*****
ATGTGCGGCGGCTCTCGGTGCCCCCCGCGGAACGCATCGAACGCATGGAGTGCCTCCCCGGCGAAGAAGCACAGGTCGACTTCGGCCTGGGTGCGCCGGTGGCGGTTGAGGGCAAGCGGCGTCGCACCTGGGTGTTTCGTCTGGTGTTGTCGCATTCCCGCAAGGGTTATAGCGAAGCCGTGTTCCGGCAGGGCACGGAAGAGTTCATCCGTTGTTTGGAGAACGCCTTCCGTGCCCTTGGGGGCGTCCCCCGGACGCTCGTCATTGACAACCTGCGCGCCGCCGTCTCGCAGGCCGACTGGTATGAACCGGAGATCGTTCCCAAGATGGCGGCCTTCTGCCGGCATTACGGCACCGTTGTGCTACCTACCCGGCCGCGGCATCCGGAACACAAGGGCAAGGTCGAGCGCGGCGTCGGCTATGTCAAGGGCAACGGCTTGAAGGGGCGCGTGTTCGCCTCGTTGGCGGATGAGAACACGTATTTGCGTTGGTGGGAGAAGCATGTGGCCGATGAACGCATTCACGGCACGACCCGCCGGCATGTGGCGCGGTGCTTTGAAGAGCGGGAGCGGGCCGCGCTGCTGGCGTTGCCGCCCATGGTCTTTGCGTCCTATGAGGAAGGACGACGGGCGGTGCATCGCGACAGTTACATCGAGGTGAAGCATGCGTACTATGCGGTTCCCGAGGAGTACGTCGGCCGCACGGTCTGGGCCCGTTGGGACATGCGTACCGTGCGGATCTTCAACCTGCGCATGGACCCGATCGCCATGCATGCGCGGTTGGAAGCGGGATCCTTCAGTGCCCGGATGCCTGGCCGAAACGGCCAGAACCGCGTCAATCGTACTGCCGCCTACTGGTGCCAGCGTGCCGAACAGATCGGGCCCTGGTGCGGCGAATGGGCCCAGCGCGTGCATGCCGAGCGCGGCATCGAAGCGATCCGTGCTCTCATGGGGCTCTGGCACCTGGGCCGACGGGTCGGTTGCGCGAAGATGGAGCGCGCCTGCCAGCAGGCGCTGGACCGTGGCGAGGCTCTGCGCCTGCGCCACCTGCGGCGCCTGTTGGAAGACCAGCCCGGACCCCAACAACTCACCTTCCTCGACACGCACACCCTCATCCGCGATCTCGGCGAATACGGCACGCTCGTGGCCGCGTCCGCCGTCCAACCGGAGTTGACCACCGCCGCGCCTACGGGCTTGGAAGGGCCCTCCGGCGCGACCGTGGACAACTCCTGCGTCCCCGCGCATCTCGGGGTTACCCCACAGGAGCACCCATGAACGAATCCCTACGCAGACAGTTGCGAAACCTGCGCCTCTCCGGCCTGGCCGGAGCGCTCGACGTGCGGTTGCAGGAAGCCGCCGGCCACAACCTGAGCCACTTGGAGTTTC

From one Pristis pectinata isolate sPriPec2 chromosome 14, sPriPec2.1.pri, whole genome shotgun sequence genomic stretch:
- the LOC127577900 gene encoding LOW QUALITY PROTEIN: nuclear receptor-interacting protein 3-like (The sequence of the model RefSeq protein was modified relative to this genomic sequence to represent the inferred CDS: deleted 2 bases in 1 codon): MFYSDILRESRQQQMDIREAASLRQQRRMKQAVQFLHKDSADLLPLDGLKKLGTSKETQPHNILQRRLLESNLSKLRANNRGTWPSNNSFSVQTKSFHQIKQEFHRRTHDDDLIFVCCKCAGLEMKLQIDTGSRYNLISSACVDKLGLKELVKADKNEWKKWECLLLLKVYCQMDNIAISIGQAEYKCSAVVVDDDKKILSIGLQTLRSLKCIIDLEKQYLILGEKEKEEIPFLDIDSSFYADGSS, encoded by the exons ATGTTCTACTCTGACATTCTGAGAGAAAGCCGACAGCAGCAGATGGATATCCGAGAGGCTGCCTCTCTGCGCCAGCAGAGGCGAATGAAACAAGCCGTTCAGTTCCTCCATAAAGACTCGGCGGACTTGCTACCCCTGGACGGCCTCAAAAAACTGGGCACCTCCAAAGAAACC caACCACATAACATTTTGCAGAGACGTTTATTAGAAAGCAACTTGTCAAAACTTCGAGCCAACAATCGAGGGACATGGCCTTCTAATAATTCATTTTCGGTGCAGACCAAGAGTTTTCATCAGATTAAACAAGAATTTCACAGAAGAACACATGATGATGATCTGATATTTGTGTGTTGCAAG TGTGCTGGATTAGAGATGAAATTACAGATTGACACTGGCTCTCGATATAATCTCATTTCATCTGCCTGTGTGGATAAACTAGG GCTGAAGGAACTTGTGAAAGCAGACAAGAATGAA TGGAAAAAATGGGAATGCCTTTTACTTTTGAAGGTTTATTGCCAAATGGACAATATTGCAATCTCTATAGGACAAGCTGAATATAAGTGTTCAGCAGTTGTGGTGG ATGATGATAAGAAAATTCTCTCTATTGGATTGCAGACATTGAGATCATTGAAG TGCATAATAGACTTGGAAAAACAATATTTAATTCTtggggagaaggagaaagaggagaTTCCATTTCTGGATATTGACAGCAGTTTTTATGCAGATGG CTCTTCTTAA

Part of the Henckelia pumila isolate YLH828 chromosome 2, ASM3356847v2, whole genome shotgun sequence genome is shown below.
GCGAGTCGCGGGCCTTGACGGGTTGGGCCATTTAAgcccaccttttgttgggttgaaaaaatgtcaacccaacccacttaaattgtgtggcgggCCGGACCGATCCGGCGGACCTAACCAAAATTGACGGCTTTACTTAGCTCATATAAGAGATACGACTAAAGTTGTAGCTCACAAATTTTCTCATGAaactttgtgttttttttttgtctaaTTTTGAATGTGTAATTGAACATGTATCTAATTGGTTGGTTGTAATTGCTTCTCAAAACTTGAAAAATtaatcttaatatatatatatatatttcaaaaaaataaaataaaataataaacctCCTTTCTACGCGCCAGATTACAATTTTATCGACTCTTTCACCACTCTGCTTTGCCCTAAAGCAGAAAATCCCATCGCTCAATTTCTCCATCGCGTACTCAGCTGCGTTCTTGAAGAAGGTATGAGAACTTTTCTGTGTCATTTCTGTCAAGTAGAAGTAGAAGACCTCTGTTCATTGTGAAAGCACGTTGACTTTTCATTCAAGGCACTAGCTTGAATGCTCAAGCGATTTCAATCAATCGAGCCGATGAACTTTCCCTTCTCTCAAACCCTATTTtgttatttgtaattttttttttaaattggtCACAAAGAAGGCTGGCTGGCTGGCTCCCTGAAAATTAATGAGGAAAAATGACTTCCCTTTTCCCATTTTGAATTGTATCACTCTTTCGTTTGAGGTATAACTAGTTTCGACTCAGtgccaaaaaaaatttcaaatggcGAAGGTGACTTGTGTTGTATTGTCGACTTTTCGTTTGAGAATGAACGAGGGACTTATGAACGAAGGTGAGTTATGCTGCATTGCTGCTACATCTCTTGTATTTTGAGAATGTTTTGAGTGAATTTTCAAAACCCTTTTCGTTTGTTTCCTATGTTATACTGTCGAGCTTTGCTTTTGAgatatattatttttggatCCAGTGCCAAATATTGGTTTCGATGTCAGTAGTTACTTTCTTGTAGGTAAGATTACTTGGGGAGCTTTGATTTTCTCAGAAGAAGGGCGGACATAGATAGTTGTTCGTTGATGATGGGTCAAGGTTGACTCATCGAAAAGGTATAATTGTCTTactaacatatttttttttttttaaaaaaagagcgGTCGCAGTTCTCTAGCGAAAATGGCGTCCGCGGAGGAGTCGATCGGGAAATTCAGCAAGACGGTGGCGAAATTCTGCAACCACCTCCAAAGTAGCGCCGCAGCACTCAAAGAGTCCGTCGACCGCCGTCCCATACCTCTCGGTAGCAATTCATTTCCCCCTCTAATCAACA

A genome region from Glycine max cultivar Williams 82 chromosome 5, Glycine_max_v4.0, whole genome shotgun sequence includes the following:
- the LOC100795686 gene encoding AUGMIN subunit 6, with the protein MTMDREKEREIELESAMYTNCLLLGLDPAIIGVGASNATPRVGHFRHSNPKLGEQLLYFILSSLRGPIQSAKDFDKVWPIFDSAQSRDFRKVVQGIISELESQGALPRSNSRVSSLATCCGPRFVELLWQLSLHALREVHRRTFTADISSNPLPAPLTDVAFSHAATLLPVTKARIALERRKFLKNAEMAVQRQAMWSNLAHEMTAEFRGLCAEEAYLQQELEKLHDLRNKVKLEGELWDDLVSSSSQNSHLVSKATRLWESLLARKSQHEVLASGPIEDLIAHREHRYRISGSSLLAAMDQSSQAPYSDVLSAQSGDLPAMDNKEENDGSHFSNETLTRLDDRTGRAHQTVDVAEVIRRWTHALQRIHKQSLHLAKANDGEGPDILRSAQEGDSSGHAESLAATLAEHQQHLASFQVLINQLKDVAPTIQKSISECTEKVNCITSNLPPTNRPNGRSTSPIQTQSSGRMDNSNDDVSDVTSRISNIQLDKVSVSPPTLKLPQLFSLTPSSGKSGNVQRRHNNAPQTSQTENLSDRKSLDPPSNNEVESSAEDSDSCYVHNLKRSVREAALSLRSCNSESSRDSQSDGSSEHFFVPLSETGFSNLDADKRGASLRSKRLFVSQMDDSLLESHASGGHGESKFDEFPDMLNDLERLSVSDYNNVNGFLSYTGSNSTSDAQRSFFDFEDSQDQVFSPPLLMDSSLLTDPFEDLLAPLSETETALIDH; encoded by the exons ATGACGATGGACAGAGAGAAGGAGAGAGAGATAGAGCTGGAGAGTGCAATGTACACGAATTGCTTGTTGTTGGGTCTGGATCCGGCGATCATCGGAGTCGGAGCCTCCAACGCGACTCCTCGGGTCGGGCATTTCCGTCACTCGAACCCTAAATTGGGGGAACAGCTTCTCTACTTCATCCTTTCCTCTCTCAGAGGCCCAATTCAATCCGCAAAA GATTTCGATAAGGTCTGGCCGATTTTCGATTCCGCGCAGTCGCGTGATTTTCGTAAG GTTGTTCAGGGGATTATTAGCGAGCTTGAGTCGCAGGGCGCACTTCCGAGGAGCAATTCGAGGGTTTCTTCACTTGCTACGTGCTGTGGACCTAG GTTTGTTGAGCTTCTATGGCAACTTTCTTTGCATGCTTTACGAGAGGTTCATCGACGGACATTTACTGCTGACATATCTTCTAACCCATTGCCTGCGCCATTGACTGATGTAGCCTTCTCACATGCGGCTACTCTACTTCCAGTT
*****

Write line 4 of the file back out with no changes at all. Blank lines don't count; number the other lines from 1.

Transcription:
Part of the Henckelia pumila isolate YLH828 chromosome 2, ASM3356847v2, whole genome shotgun sequence genome is shown below.